Struggling To Connect With Your Autistic Child? Follow These 9 Practices



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Category: Parenting Tips

You’ve learnt to recognize the signs of autism. You’ve consulted your GP and reviewed the medical literature about autism spectrum disorder. You’ve opened your mind to the full range of autism therapies, treatments and environmental influences.

And, yet, you continue to struggle to build meaningful connections with your autistic child.

Communication challenges are particularly acute for parents of nonverbal children with autism spectrum disorder. With limited ability to affirmatively convey their feelings and concerns, nonverbal children live in a frustrating and often frightening world.

Parents new to the autism experience are sorely disappointed to learn that no magic solution waits. For all the millions of pounds poured into autism research by private benefactors like Larry Ellison and Sanjay Shah, innovative charities like the Autism Research Trust, and the U.K. government, scientists have yet to uncover a permanent fix for the communication challenges that vex parents and children alike.

Unless and until such a solution is found, it’s up to you to facilitate communication as best you can. Use these nine best practices to guide you—and remember to mark small milestones in your struggle for better communication whenever they occur.

  1. Pay Strict Attention to Your Child’s Wishes

Never forget that your child is in charge, not the other way around. Whenever you’re engaged with your child, pay close attention to their wishes. Let them guide your interaction, choose your activities, tell you (however they can) what they are thinking and feeling. If they are unwilling or unable to do so, learn to recognize when your child has ceased enjoying themselves. Then develop situation-specific strategies to redirect them towards a more pleasant activity.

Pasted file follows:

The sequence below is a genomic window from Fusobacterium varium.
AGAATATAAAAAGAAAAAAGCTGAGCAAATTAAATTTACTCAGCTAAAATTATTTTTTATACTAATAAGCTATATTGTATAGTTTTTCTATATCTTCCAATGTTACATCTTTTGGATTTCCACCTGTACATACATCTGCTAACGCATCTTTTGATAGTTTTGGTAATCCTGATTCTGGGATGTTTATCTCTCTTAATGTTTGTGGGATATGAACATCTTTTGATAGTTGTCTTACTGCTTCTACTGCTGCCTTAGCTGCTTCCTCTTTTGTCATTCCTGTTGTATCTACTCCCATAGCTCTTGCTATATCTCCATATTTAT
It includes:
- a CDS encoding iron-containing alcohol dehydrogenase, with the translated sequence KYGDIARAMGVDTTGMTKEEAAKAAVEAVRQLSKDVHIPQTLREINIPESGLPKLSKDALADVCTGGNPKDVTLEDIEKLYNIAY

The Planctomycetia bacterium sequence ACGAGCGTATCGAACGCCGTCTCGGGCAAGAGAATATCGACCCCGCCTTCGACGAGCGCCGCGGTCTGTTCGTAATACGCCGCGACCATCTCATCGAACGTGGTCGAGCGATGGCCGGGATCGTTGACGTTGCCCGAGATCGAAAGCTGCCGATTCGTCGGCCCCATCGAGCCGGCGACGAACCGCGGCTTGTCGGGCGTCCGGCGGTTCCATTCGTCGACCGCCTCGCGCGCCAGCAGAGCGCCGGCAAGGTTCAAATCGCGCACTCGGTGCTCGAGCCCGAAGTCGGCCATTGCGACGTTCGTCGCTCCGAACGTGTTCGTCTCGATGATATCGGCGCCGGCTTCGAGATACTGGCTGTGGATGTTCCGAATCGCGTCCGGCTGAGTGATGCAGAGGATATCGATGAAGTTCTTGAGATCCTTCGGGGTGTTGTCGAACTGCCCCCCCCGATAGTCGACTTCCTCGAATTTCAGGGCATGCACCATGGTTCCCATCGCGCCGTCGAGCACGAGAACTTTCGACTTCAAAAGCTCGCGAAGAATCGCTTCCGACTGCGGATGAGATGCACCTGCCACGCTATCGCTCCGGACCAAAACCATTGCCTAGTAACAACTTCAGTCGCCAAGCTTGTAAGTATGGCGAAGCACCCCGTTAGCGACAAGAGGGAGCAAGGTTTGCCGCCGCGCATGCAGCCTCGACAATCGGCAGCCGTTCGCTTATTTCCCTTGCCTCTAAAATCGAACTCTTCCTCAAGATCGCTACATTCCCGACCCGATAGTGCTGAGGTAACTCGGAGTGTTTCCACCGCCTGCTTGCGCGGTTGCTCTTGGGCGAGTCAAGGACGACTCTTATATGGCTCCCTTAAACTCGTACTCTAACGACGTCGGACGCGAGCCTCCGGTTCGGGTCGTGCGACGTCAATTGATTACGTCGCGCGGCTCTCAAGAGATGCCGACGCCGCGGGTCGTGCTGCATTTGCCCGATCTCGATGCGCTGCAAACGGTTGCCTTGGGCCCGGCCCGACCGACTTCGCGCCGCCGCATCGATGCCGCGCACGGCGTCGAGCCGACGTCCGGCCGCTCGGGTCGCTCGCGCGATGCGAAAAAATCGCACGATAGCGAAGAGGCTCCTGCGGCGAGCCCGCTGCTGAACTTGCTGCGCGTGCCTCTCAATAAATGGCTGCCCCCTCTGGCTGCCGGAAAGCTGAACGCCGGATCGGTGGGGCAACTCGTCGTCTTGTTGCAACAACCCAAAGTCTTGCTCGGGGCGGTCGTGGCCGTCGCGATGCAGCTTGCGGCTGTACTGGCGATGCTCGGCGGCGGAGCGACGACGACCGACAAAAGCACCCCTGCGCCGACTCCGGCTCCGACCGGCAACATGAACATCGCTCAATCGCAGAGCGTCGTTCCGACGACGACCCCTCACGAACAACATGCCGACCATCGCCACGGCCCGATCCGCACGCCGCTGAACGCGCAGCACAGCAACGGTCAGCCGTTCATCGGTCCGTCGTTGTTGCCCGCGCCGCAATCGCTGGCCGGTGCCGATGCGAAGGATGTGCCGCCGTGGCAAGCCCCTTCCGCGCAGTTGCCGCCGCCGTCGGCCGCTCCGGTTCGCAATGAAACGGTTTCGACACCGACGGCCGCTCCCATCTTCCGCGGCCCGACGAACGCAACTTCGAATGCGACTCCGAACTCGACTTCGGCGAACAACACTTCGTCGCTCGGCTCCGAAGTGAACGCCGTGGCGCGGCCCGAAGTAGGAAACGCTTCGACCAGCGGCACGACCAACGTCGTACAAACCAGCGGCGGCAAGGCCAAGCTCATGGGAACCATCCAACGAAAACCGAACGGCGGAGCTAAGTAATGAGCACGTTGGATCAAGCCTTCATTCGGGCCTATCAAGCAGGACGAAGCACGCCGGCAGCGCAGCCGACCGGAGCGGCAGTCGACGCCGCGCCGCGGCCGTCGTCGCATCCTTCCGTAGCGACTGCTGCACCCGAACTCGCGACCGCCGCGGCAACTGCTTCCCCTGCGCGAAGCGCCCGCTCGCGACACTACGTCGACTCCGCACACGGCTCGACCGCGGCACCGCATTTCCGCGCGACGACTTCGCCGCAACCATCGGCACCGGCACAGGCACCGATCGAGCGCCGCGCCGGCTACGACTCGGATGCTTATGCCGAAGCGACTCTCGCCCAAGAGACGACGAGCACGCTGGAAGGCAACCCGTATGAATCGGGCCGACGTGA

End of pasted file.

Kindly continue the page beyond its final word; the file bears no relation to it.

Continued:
1. Give Your Child Space to Speak or Communicate Nonverbally

In other words: Listen. Children who struggle to communicate verbally, or whose verbal communication is inconsistent or ineffective, cannot magically be made to talk at a moment’s notice.

When you attempt to elicit verbal responses by speaking “at” your child or asking them abstract questions that demand spoken answers, you may further your child’s confusion and uncertainty, actively discouraging them from even attempting to use their words. Instead, allow for long periods of silence and stillness during play. This gives your child every opportunity to reach out and make their wishes known, strengthening your bond in the process.

  1. Use Visual Aids

Some non-communicative children are astute visual learners. Their eyes light up when presented with colorful, engaging visual aids, and they’re more likely to respond to cues (even if nonverbally) and make their feelings known as a result. If you are not sure how best to proceed with your visual communication endeavors, try a visual support kit from one of the many reputable autism support organizations—it could very well expand your child’s horizons.

  1. Use Gestures and Other Nonverbal Communication Techniques